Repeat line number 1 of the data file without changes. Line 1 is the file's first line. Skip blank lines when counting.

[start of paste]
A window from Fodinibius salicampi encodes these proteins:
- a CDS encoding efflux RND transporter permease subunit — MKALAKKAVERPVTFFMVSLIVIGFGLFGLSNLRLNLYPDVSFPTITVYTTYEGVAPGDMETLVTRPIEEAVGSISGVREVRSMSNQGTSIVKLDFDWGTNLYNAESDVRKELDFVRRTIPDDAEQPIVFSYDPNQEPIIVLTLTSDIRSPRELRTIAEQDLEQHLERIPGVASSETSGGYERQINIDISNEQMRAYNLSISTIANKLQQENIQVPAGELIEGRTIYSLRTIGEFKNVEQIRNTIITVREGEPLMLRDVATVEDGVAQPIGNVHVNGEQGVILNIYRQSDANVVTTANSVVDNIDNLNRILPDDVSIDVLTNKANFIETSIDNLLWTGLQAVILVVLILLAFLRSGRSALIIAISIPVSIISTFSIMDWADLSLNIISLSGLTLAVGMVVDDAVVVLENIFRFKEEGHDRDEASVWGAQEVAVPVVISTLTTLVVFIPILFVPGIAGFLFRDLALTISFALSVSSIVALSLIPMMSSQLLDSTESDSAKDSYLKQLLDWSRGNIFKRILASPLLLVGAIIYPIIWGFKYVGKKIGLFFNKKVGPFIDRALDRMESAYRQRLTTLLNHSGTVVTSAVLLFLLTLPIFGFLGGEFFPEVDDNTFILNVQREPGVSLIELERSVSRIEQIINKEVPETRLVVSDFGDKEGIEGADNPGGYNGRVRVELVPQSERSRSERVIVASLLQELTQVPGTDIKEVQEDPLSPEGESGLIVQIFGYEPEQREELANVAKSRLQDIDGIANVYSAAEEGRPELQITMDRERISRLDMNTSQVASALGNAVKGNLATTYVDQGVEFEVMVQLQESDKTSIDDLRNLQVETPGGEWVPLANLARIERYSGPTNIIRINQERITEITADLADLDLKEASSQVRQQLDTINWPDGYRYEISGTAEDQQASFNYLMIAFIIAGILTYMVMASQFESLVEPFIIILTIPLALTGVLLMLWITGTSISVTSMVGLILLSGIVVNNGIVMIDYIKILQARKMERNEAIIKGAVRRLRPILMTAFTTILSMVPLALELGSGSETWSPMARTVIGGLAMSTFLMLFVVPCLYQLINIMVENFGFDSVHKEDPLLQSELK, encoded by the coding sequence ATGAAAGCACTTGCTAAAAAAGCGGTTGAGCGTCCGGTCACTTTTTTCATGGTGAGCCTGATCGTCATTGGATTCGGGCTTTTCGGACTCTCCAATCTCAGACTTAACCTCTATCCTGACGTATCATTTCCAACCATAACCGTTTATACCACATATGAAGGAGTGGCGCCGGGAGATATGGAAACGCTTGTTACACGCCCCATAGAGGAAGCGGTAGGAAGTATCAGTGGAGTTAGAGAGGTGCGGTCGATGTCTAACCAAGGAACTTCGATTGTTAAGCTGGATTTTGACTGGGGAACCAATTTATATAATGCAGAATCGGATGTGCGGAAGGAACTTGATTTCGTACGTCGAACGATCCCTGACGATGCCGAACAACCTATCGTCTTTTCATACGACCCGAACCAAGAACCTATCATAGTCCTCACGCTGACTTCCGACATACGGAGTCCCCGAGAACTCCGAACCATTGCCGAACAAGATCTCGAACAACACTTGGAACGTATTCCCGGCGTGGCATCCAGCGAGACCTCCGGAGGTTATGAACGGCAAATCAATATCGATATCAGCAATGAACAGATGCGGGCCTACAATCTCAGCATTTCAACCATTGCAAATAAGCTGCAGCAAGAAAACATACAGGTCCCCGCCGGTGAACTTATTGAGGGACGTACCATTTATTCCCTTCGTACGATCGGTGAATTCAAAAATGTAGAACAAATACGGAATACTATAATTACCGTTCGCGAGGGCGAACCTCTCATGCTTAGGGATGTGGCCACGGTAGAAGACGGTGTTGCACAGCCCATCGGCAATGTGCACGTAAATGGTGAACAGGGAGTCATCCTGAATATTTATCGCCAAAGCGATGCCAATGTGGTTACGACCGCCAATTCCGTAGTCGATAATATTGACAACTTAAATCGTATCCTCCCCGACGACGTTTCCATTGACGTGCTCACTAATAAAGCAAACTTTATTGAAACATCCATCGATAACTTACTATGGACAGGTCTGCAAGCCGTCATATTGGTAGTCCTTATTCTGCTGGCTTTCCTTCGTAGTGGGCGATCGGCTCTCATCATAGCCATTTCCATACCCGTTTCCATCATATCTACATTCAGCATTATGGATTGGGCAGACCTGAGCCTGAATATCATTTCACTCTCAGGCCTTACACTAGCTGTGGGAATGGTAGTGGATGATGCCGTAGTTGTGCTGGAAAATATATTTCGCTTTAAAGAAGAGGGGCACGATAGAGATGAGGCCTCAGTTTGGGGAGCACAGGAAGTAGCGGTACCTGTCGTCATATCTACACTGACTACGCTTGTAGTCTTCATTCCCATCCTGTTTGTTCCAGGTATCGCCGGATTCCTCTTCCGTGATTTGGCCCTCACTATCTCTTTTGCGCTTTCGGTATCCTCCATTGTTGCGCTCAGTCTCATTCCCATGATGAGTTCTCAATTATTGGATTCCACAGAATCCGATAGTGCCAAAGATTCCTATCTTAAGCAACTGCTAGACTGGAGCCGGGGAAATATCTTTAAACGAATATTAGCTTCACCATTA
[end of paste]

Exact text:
A window from Fodinibius salicampi encodes these proteins: